Healthcare Data Breach Report for July 2018

Healthcare Data Breach Report

July 2018 is by far the worst month in 2018 with respect to healthcare data breaches. There were 33 healthcare data breaches reported in July 2018, and while this was the same number as June, 543.6% more records were exposed in those breaches. In July 2018, 2,292,552 patient healthcare records were exposed, stolen, or impermissibly disclosed. That is 202,859 more records than were exposed in all of April, May, and June combined.

To date, 2018 has already seen 221 healthcare data breaches of more than 500 records reported to the Department of Health and Human Services’ Office for Civil Rights. The protected health information (PHI) of  6,112,867 people have been compromised, stolen, or impermissibly disclosed as a result of those breaches. That figure is 974,688 more than the total for all of last year. 2018 is shaping up to be a particularly bad year for healthcare data breaches.

Analysis of July 2018 Healthcare Data Breaches

Unauthorized accessing of PII/PHI by employees and impermissible disclosure of that information are common in the healthcare industry; however, in July there was a 46.6% reduction in these kinds of breaches. There was likewise a decline in the number of breaches that involved the theft or loss of unencrypted electronic devices and physical data in July, falling by 50% month over month.

The leading cause of breaches in July were hacking incidents, ransomware attacks, and other IT incidents such as malware and phishing attacks. There was a 66.7% increase in hacking/IT incidents compared to June. Those incidents were responsible for the exposure of more healthcare records than the combined total of exposed records from all other types of breaches.

7 out of the 15 biggest data breaches in July were phishing attacks. Three incidents involved the failure to secure electronic PHI, two were ransomware attacks, and two were because of improper disposal of physical records. The second leading cause of exposed PHI in July was improper disposal of physical PHI, which included the breach at SSM Health involving 301,000 records. The top cause of exposed PHI in July was phishing attacks. Phishing incidents resulted in the exposure and possible theft of over 1.6 million healthcare records.

In July, 12 healthcare data breaches saw more than 10,000 exposed records and four healthcare data breaches affected more than 100,000 people. Fourteen breaches had between 1,000 and 9,999 records exposed and 7 breaches had 500 to 999 records exposed. Four of the 10 biggest healthcare data breaches in 2018 were reported to OCR in July.


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The biggest healthcare data breach in July and in all of 2018 was a phishing attack on Iowa Health System dba UnityPoint Health. The threat actor spoofed the email account of an executive and sent email messages to UnityPoint Health employees. Some employees were tricked into disclosing their login details, which allowed the attacker to access their email accounts. The PHI of over 1.4 million patients were contained in those email accounts.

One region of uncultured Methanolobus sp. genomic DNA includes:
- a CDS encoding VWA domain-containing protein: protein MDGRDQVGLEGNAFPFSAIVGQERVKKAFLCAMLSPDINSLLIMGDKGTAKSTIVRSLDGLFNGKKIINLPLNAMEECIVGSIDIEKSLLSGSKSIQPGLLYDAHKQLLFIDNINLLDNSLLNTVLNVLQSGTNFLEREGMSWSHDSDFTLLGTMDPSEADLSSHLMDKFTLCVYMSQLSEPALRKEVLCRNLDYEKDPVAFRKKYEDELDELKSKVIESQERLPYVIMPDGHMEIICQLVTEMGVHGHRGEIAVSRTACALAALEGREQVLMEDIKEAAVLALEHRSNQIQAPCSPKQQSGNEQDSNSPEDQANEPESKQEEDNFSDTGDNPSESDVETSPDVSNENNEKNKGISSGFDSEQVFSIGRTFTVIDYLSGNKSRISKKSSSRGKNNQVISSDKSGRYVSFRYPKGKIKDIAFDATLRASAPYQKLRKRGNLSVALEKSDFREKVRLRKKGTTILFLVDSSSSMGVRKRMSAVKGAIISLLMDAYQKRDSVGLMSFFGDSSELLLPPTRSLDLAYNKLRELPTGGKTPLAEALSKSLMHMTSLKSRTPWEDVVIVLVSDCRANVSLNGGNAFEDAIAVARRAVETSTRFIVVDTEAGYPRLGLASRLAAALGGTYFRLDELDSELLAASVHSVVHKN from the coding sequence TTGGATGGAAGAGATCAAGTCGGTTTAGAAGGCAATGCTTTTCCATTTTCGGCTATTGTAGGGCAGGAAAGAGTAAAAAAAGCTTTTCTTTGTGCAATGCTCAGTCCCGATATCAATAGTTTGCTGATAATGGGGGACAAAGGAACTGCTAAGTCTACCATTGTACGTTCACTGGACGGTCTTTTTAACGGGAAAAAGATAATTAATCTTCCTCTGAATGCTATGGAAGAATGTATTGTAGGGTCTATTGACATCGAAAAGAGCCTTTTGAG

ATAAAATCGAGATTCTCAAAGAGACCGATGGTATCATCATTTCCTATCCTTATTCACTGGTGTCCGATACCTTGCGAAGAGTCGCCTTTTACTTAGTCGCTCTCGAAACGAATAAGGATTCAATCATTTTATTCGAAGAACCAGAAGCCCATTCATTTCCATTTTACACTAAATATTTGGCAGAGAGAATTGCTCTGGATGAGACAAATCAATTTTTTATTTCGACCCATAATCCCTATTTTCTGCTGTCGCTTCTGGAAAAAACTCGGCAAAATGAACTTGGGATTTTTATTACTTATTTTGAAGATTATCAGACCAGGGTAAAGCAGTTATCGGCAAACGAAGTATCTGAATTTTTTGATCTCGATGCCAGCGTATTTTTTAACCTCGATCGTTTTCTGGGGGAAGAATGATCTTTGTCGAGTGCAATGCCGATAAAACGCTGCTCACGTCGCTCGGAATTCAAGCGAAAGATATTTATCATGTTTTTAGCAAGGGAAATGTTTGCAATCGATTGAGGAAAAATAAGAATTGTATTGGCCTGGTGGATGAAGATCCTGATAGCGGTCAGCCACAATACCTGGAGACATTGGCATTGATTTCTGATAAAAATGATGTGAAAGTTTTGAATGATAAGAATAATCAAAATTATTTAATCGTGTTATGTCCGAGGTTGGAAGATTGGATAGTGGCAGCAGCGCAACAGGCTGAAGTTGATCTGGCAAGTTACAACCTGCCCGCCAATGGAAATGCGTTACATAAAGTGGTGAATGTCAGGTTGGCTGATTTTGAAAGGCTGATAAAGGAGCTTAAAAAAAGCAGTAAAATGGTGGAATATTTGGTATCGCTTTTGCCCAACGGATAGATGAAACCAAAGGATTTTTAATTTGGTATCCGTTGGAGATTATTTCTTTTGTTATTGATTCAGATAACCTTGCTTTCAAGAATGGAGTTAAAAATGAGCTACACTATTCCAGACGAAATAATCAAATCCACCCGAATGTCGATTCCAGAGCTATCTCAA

Considering the high number of phishing attacks that were reported in July, it is no surprise that the primary location of breached PHI was email. That has been the case every month from March. In July, seven incidents were network server related, which included ransomware incidents, unintentional removal of security defenses, malware attacks, and hacking incidents.

Healthcare providers reported 28 breaches, health plans reported two data breaches, and business associates reported three, though nine reported data breaches involved business associates to some degree.

Healthcare companies located in 22 states reported health data breaches in July. Florida and Massachusetts had the most number of breaches reported with three each. Alaska, Missouri, Pennsylvania, New York, Virginia, Texas and Washington experienced two breaches each. Arkansas, Colorado, California, Idaho, Illinois, Indiana, Maryland, Montana, Michigan, Nebraska, New Mexico, New Jersey and Tennessee each had one breach reported.

About Liam Johnson
Liam Johnson has produced articles about HIPAA for several years. He has extensive experience in healthcare privacy and security. With a deep understanding of the complex legal and regulatory landscape surrounding patient data protection, Liam has dedicated his career to helping organizations navigate the intricacies of HIPAA compliance. Liam focusses on the challenges faced by healthcare providers, insurance companies, and business associates in complying with HIPAA regulations. Liam has been published in leading healthcare publications, including The HIPAA Journal. Liam was appointed Editor-in-Chief of The HIPAA Guide in 2023. Contact Liam via LinkedIn: